Bil’s rating (out of 5): B.5.
Alternate title: The Legend of Barney Thomson
Canada/United Kingdom, 2015. Trinity Works Entertainment, Sigma Films, Canadian Film or Video Production Tax Credit Program, Creative Scotland, Icon Film Distribution, Movie Central, The Movie Network, Myriad Pictures, Province of British Columbia, Telefilm Canada, Westerkick Capital. Screenplay by Richard Cowan, Colin McLaren, based on the book Thee Long Midnight of Barney Thompson by Douglas Lindsay. Cinematography by Fabian Wagner. Produced by Holly Brydson, Brian Coffey,Richard Cowan, Kaleena Kiff, John G. Lenic. Production Design by Ross Dempster. Costume Design by Sharon Long. Film Editing by Mike Banas.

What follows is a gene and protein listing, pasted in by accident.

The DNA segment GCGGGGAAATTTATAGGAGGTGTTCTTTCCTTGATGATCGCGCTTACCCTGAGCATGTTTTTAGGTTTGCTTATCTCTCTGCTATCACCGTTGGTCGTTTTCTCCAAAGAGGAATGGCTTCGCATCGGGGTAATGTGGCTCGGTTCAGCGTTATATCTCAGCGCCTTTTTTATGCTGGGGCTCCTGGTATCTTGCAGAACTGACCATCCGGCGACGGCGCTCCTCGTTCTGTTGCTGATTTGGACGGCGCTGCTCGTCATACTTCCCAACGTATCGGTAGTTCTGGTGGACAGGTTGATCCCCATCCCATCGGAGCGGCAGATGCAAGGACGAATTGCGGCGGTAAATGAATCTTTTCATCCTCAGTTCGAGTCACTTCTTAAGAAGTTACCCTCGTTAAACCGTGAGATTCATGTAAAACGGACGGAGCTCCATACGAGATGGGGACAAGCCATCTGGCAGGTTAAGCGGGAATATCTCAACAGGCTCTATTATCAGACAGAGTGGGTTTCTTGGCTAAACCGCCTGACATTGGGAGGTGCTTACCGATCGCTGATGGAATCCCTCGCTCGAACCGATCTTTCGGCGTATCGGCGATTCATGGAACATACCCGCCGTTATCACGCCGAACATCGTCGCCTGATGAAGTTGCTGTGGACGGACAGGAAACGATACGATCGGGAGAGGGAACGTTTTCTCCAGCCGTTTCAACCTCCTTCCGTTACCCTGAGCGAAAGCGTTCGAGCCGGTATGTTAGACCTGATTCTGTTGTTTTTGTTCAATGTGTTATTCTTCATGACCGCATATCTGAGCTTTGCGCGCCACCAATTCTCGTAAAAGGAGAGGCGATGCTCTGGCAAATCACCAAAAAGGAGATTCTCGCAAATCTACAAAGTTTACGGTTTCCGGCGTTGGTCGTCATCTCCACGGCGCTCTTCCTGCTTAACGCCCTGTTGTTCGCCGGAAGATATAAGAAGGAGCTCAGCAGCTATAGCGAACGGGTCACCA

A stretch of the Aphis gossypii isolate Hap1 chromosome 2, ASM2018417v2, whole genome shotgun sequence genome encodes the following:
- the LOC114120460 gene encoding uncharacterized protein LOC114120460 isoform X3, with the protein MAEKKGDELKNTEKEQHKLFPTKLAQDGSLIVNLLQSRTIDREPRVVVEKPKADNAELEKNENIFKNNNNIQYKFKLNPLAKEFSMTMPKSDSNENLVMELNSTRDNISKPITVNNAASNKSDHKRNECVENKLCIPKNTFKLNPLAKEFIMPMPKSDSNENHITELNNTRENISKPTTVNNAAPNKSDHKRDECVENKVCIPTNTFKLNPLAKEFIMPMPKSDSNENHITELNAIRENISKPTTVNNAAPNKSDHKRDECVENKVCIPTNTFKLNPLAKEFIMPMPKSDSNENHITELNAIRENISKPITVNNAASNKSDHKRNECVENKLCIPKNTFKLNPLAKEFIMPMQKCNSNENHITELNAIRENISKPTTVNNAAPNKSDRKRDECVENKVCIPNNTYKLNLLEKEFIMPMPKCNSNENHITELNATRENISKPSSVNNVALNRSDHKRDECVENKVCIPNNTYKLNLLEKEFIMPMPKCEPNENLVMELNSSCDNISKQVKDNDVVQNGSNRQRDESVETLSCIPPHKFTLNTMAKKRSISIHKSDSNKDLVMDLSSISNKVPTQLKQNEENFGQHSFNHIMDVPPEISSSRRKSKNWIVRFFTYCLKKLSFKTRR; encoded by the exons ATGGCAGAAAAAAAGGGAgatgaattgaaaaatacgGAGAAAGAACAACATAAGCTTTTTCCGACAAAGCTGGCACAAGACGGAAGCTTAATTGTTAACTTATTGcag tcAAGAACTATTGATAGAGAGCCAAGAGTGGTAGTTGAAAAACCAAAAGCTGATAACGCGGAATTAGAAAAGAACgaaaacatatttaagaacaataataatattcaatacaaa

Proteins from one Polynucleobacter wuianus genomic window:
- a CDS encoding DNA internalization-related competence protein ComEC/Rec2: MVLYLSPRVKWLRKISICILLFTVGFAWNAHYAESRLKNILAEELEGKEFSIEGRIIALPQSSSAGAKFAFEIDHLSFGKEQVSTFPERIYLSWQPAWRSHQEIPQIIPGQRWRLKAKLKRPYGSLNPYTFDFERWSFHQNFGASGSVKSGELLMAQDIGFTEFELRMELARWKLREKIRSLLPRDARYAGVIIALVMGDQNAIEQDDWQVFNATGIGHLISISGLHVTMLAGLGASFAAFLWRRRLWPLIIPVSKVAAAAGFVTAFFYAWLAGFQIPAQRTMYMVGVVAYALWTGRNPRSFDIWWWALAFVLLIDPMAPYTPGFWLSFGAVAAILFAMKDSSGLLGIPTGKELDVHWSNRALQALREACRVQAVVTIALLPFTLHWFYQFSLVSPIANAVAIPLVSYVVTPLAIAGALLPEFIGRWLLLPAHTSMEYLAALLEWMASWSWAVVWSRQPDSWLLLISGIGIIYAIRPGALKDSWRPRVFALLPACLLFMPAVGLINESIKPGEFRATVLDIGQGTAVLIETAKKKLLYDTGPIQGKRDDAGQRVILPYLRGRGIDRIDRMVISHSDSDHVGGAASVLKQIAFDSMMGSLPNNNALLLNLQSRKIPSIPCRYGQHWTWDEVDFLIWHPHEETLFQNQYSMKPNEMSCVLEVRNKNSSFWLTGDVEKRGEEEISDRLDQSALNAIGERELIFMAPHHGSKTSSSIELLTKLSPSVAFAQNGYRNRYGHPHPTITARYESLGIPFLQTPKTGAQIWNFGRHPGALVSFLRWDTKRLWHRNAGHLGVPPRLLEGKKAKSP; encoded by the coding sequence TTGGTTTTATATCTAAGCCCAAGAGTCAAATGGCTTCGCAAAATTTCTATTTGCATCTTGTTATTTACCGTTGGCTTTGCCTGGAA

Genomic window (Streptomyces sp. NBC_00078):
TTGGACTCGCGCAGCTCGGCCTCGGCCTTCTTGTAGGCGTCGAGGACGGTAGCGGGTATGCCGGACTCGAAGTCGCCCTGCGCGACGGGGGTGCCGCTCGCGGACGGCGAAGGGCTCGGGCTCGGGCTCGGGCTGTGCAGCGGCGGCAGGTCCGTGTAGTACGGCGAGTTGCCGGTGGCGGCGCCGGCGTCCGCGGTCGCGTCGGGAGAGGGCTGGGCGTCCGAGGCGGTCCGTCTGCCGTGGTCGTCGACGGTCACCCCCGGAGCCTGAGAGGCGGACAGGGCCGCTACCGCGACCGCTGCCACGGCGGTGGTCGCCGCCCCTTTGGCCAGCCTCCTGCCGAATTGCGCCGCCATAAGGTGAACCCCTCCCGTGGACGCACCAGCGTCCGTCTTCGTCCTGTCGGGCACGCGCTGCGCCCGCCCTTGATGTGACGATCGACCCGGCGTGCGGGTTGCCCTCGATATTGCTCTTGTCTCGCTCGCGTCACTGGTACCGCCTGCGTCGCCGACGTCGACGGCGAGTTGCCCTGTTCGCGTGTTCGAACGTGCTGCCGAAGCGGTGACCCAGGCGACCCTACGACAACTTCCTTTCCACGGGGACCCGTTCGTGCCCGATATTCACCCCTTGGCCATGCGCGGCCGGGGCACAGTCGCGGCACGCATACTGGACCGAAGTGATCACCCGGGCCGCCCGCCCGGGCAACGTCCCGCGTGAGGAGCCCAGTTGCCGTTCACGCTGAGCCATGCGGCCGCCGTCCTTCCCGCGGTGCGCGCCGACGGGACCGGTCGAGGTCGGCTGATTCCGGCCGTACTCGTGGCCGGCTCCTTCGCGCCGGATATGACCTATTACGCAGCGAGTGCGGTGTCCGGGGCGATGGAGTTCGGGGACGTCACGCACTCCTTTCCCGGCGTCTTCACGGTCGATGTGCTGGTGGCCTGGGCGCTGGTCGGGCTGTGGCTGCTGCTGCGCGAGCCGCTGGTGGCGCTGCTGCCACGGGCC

Robert Carlyle‘s directorial debut stars him as a barber who can’t get any respect at work. His frequent outbursts of temper have turned off both his fellow employees and his customers, forcing his boss to move him to a chair at the back of the shop away from the main action. When Carlyle’s attempt to defend his honour results in an accidental murder, he finds himself needing to dispose of a body; thankfully, his foul-tempered, bingo-playing mother (Emma Thompson in ineffective old age makeup) is on hand to help. Meanwhile, throughout Glasgow a serial killer is leaving severed body parts, a case that an angry London cop who resents working in Scotland (Ray Winstone) is working on while arguing with his rival (Ashley Jensen) who makes his life miserable. Shoddy writing and slack direction can only help a grimy story that already has very little to offer: the whole thing is the definition of graceless, providing few rewards other than the chance to see a bunch of great actors rehearsing their abilities before getting on to better projects. Thompson’s humorous portrayal and snarky accent are good fun, but despite her talent and the hard work done on the facial prosthesis, there is simply no buying her as Carlyle’s mother and it takes away the film’s one shot of having any substance at the heart of its good-natured silliness.